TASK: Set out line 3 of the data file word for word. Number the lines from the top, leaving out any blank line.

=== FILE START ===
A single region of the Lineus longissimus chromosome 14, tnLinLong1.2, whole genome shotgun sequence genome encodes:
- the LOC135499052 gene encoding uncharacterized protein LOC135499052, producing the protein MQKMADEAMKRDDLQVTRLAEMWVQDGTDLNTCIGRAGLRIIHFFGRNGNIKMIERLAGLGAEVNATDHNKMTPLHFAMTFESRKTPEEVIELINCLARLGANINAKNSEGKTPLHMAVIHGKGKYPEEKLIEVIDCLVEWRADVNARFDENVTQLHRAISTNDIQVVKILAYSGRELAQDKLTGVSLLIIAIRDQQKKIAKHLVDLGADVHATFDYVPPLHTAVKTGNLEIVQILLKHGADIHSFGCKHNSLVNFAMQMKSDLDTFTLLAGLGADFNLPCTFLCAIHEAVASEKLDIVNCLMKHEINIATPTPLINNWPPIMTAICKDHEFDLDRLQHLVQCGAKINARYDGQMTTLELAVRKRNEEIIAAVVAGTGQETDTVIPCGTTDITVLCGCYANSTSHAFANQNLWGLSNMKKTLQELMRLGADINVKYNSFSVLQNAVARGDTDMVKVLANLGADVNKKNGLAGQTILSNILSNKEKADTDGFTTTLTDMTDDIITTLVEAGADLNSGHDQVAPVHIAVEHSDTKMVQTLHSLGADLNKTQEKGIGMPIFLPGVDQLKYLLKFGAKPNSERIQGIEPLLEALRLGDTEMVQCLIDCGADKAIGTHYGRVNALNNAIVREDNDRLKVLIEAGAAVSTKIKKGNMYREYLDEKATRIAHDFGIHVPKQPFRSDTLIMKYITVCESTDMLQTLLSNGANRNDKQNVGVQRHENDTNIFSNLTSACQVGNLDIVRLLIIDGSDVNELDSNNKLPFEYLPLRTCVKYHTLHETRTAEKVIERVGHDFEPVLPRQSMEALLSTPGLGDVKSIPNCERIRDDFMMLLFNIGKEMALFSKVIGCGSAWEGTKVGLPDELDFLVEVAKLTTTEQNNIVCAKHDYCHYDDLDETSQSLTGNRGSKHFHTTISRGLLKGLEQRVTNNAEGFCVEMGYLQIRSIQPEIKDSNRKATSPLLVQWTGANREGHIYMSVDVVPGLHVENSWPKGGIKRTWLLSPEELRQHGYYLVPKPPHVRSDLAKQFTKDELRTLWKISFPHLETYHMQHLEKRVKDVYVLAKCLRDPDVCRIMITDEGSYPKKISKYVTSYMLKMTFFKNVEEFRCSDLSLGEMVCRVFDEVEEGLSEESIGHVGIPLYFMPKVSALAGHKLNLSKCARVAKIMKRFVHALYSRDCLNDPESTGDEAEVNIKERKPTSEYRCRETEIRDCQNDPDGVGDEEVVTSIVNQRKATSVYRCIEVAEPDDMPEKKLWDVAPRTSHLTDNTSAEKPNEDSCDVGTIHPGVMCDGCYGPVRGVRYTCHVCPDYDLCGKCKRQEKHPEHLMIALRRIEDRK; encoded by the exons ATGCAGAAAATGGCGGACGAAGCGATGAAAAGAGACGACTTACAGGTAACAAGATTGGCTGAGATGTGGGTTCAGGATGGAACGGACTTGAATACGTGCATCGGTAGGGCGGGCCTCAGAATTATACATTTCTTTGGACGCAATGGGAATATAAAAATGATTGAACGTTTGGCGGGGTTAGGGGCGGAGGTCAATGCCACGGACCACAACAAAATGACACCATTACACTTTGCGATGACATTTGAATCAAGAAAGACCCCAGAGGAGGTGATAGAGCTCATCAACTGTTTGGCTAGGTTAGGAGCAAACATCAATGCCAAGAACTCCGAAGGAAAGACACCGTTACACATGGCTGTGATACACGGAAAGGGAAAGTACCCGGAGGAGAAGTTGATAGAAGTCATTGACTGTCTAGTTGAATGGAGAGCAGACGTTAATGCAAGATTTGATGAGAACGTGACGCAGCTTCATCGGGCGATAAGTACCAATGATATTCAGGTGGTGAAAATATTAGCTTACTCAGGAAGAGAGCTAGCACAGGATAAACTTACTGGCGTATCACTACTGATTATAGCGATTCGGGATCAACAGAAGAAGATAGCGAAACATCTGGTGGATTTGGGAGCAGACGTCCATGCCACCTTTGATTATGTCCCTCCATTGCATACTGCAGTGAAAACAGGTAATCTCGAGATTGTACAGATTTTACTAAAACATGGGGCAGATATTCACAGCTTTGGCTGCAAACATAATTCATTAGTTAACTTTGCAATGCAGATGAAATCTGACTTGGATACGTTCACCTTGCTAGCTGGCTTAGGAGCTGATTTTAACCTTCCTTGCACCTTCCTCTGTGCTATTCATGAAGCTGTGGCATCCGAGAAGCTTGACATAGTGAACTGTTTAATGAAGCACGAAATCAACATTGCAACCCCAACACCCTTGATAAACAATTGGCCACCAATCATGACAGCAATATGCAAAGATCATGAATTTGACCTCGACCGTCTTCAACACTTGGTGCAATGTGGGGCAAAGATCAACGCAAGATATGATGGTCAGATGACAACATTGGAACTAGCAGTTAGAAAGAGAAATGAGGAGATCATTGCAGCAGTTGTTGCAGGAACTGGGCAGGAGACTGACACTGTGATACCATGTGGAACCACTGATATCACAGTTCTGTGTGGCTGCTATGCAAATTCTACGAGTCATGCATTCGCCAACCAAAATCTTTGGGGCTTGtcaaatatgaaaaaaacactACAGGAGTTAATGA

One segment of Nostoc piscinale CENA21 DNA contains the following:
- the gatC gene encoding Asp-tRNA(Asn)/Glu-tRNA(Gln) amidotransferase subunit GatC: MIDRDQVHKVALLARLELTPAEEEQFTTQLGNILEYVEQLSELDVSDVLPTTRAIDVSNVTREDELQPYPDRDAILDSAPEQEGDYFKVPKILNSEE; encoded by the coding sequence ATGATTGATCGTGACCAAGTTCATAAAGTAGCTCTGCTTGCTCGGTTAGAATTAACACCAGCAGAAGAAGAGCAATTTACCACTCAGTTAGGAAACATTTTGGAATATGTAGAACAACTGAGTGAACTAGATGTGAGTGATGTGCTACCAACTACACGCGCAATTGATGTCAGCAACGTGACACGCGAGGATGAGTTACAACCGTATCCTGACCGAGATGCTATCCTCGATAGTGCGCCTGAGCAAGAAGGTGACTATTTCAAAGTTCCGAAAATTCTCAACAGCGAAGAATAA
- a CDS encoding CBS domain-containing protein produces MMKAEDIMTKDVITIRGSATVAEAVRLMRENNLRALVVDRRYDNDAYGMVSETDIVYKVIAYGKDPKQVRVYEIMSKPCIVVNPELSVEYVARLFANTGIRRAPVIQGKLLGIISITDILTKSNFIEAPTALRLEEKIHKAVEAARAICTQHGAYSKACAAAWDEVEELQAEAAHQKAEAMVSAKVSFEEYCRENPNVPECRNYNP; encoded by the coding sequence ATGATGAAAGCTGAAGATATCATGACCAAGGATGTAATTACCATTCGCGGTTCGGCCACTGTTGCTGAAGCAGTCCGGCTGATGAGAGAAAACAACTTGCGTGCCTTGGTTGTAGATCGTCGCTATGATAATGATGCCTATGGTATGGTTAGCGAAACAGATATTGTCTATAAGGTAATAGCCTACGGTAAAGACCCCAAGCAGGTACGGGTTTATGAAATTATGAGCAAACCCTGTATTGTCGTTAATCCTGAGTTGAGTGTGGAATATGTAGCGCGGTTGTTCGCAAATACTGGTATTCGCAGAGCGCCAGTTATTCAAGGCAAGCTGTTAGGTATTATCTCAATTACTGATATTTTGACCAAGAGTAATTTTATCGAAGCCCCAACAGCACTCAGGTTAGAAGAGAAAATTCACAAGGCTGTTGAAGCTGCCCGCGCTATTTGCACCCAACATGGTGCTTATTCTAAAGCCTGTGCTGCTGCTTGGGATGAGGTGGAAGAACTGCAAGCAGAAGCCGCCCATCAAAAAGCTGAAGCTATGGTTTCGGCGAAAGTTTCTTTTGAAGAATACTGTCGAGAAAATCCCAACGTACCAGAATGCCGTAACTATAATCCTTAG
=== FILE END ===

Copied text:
One segment of Nostoc piscinale CENA21 DNA contains the following: